Why is Title Insurance important?
A home is usually the largest single investment any of us will ever make. When you purchase a home, you will purchase several types of insurance coverage’s to protect your home and personal property. Homeowner's insurance protects against loss from fire, theft, or wind damage. Flood insurance protects against rising water, and a unique coverage known as title insurance protects against hidden title hazards that may threaten your financial investment in your home.
Title Insurance protects against loss from hazards and defects that already exist in the title and that you may not be aware of during the purchasing process.Stewart Title
Protecting Your Largest Single Investment
Title insurance is not as well understood as other types of home insurance, but it is just as important. You see, when purchasing a home, instead of purchasing the actual building or land, you are really purchasing the title to the property - the right to occupy and use the space. That title may be limited by rights and claims asserted by others like liens, judgments bankruptcy and tax liens, which may limit your use and enjoyment of the property and even bring financial loss. Title insurance protects against these types of title hazards. Other types of insurance that protect your home focus on possible future events and charge an annual premium. On the other hand, title insurance protects against loss from hazards and defects that already exist in the title and is purchased with a one-time premium.
Two Kinds of Title Insurance Benefit You in Two Ways
There are two basic kinds of title insurance: Lender or mortgagee protection and Owner's coverage. Most lenders require mortgagee title insurance as security for their investment in real estate, just as they may call for fire insurance and other types of coverage as investor protection. When title insurance is provided, lenders are willing to make mortgage money available in distant locales where they know little about the market. Owner's title insurance lasts as long as you, the policyholder - or your heirs - has an interest in the insured property. This may even be after you have sold the property. Depending on local practices and state law where the property is located, you may pay an additional premium for an owner's policy or you may pay a simultaneous issue charge - usually a smaller amount - for the separate lender coverage. You may even split settlement costs with the seller for the lender or owner's policy.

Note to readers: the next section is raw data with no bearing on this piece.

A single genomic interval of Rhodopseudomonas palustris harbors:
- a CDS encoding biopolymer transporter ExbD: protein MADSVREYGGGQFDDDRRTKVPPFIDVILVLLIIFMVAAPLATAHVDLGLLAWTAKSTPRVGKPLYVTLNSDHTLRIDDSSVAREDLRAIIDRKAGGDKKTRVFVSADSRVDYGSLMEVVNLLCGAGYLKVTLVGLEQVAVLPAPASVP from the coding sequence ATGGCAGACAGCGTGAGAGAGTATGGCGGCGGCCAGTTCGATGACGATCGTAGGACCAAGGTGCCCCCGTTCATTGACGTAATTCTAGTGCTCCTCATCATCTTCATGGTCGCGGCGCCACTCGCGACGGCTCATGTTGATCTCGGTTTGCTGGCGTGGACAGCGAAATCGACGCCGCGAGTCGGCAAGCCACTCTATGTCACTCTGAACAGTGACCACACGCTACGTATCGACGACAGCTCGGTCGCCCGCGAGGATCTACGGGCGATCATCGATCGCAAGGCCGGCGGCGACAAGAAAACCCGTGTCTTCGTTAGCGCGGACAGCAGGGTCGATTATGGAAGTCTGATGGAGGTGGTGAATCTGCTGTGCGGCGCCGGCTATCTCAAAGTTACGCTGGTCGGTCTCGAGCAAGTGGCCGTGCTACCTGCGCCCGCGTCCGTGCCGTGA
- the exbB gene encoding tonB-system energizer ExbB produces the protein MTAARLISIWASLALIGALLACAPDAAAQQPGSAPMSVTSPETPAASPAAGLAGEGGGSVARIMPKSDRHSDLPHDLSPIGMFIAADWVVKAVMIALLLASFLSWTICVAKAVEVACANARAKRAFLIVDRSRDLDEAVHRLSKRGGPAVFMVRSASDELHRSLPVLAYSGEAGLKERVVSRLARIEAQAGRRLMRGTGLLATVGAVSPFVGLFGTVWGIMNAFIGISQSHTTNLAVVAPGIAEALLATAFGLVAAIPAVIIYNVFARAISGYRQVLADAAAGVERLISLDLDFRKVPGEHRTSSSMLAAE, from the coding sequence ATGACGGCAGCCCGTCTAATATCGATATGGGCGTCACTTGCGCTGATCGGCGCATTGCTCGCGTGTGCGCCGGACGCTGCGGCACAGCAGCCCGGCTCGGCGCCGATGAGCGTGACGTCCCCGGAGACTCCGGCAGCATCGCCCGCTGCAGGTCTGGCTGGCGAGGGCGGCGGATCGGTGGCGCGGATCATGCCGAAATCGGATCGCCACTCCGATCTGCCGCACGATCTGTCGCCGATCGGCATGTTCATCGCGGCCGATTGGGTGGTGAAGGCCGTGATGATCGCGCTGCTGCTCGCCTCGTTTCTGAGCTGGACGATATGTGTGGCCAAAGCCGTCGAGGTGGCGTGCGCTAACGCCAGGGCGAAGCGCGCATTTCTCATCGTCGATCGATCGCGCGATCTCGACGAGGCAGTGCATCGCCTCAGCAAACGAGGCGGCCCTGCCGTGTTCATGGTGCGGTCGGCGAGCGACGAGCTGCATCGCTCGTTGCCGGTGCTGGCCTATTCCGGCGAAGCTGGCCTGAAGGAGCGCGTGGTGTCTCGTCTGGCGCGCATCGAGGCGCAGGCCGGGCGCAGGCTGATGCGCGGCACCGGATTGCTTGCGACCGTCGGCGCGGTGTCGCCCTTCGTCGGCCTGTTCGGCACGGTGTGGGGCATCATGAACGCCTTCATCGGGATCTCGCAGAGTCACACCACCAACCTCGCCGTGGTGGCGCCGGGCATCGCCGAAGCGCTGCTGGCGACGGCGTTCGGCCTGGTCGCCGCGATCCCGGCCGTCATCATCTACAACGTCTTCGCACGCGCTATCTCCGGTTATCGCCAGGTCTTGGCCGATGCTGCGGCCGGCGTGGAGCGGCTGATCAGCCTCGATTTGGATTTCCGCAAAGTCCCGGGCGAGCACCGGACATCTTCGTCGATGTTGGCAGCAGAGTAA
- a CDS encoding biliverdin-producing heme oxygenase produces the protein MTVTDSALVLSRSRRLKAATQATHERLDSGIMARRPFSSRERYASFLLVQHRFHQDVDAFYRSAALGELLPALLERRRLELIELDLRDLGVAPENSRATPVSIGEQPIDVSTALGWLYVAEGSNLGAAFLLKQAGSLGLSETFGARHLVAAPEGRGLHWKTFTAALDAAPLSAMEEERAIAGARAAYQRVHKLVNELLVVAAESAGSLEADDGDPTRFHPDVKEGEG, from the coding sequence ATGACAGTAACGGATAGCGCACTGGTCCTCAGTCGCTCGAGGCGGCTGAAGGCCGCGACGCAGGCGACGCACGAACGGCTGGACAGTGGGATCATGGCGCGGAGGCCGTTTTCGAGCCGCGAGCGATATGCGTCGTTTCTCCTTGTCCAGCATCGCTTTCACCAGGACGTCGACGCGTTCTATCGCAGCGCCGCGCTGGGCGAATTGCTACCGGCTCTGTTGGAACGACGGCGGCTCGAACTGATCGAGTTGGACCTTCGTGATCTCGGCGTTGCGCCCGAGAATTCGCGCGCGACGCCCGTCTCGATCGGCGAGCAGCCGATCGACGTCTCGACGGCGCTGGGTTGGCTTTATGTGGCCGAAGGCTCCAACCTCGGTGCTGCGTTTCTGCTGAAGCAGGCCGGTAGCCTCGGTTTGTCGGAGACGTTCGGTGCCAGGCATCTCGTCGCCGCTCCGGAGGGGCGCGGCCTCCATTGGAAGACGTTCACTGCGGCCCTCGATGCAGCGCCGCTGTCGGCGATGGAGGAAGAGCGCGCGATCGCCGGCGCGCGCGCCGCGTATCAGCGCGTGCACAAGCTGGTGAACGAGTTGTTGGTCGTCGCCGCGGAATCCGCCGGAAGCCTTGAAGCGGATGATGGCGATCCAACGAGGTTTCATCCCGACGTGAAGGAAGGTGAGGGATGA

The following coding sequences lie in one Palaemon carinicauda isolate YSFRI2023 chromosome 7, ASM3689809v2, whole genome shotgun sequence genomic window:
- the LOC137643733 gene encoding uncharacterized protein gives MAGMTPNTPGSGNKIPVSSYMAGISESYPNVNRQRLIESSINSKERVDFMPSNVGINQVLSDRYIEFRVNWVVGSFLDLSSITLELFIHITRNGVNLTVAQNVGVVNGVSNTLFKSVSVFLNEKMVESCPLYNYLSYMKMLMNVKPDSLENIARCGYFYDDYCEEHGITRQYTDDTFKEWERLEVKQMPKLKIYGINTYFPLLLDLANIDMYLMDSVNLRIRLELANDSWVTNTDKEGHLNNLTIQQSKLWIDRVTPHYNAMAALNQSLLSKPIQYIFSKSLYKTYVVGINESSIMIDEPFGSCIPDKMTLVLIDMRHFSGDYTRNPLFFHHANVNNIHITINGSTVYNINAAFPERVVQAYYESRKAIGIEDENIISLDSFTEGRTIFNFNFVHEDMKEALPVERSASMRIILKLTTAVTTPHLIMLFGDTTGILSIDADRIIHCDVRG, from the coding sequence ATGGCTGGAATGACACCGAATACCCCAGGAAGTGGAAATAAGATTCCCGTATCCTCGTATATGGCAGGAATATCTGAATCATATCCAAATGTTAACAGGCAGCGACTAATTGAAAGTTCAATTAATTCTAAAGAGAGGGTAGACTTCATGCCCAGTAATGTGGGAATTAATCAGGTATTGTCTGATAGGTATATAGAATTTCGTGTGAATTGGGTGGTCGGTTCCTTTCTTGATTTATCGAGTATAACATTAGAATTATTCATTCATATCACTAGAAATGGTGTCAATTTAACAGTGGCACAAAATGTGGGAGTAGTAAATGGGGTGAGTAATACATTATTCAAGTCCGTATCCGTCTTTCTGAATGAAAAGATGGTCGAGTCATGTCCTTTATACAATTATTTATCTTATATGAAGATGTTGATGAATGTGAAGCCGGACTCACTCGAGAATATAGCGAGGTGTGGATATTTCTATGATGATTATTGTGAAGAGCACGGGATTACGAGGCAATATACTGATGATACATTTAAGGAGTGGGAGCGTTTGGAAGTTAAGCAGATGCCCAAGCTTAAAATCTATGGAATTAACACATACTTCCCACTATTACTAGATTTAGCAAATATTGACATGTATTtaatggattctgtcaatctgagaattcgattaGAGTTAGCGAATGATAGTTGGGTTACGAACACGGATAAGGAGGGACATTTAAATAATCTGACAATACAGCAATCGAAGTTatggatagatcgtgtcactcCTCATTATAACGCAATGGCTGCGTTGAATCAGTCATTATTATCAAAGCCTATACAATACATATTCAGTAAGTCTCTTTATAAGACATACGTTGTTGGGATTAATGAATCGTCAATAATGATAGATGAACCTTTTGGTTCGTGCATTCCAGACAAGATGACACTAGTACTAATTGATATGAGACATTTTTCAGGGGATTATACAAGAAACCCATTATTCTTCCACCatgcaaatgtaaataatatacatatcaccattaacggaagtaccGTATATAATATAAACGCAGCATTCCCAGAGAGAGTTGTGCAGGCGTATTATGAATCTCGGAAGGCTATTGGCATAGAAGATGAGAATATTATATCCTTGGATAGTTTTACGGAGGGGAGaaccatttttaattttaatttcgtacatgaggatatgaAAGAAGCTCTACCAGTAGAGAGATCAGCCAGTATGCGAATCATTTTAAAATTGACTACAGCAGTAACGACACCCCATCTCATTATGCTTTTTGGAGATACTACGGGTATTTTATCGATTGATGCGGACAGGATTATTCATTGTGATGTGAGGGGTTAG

What does Your Premium Really Pay For?
An important part of title insurance is its emphasis on risk elimination before insuring. This gives you, the policyholder, the best possible chance for avoiding title claims and loss.
Reference: Stewart Title
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